The United States agreed to provide humanitarian aid to a desperately poor Afghanistan on the brink of economic disaster but refused to give political recognition to the country’s new rulers, the Taliban said on Sunday.
The statement came at the end of the first direct talks between former enemies since the chaotic withdrawal of US troops in late August.
The US statement was less definitive, saying only that the two sides “discussed the provision of robust humanitarian assistance by the United States, directly to the Afghan people.”
The Taliban said talks in Doha, Qatar, “went well”, with Washington releasing humanitarian aid to Afghanistan after agreeing not to link such assistance to formal recognition of the Taliban.
The United States made clear that the talks were in no way a preamble to recognition of the Taliban, who came to power on August 15 after the collapse of the US allied government.
State Department spokesman Ned Price called the discussions “frank and professional,” and the United States reiterated that the Taliban would be judged on their actions and not on their words.
“The US delegation focused on security and terrorism concerns and the safe passage of US citizens, other foreign nationals, and our Afghan partners, as well as human rights, including the meaningful participation of women and girls in all aspects. of Afghan society “, Price said in a statement.
Taliban political spokesman Suhail Shaheen said the movement’s acting foreign minister assured the United States during the talks that the Taliban were committed to ensuring that extremists did not use Afghan soil to launch attacks against other countries.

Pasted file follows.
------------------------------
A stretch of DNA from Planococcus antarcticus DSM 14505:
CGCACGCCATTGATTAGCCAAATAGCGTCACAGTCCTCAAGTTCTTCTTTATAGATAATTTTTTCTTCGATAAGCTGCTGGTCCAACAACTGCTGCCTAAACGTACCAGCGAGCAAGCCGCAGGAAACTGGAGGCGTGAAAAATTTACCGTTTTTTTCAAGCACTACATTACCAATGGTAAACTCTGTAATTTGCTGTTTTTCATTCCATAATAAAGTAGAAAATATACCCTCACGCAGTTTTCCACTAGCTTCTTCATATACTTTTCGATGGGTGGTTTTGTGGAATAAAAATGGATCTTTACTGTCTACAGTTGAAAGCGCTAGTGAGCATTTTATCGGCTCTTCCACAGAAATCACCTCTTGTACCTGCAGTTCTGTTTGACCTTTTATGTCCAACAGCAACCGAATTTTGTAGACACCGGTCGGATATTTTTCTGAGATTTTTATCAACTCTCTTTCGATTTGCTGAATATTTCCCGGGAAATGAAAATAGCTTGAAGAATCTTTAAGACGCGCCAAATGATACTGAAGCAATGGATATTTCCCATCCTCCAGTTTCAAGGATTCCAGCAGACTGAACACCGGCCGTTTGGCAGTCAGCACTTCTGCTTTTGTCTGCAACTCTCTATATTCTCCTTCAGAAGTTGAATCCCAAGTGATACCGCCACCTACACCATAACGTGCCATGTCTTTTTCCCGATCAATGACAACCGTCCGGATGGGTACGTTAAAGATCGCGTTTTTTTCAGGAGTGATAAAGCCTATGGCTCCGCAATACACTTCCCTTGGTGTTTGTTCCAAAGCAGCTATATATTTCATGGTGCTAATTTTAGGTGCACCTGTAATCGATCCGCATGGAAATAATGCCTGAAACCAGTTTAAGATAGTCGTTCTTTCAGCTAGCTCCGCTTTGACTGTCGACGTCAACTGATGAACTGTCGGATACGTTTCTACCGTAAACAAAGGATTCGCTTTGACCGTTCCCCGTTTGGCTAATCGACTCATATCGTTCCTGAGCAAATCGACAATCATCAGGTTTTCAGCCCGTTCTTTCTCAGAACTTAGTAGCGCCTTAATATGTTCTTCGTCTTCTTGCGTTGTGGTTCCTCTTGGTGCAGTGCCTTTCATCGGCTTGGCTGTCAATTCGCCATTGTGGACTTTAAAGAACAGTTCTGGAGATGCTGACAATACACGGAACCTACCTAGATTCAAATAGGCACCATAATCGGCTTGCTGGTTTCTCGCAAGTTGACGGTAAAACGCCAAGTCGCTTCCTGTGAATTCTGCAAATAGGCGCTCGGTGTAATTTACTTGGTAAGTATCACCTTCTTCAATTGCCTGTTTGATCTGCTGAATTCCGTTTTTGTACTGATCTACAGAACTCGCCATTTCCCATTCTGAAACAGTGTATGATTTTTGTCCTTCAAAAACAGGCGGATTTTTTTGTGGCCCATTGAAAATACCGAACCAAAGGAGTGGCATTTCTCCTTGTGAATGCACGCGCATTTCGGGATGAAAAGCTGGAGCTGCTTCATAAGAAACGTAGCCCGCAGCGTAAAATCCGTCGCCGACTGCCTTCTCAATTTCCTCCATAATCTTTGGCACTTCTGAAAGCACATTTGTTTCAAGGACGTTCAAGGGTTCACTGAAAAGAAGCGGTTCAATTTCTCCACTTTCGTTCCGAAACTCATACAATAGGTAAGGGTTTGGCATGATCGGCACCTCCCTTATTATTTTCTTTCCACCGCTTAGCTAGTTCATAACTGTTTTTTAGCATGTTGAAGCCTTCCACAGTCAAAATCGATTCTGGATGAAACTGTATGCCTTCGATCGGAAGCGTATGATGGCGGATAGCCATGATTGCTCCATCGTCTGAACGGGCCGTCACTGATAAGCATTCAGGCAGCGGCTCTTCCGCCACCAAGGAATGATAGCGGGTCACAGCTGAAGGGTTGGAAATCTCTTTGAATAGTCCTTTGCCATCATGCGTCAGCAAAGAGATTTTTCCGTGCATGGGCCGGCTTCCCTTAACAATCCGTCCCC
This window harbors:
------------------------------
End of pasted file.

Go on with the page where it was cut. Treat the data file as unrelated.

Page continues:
On Saturday, however, the Taliban ruled out cooperation with Washington to contain the increasingly active Islamic State group in Afghanistan.
The group, an enemy of the Taliban, has claimed responsibility for several recent attacks, including Friday’s suicide bombing in which 46 minority Shiite Muslims were killed. Washington considers the Islamic State as its greatest terrorist threat coming from Afghanistan.
“We can confront Daesh independently,” Shaheen said when asked if the Taliban would work with the United States to contain the Islamic State affiliate. He used an Arabic acronym for Islamic State.
Bill Roggio, a senior fellow at the Foundation for Defense of Democracies that tracks militant groups, agreed that the Taliban did not need Washington’s help to hunt down and destroy the Islamic State of Afghanistan affiliate, known as the State. Islamic Khorasan Province, or ISKP.
The Taliban “fought for 20 years to expel the United States, and the last thing they need is the return of the United States.” Nor does he need the help of the United States, ”said Roggio, who produces the foundation’s Long War Journal. “The Taliban have to carry out the difficult and time-consuming task of eradicating ISKP cells and their limited infrastructure. You have all the knowledge and tools you need to do it. “
The IS affiliate does not have the advantage of having havens in Pakistan and Iran than the Taliban in their fight against the United States, Roggio said. However, he cautioned that the Taliban’s longstanding support for al Qaeda made them unreliable as US counter-terrorism partners.
The Taliban sheltered al-Qaida before that group carried out the 9/11 attacks. That sparked the US invasion of Afghanistan in 2001 that drove the Taliban from power.
During the meeting, US officials were expected to pressure the Taliban to allow the Americans and others to leave Afghanistan. In their statement, the Taliban said without elaborating that it “would facilitate the principled movement of foreign nationals.”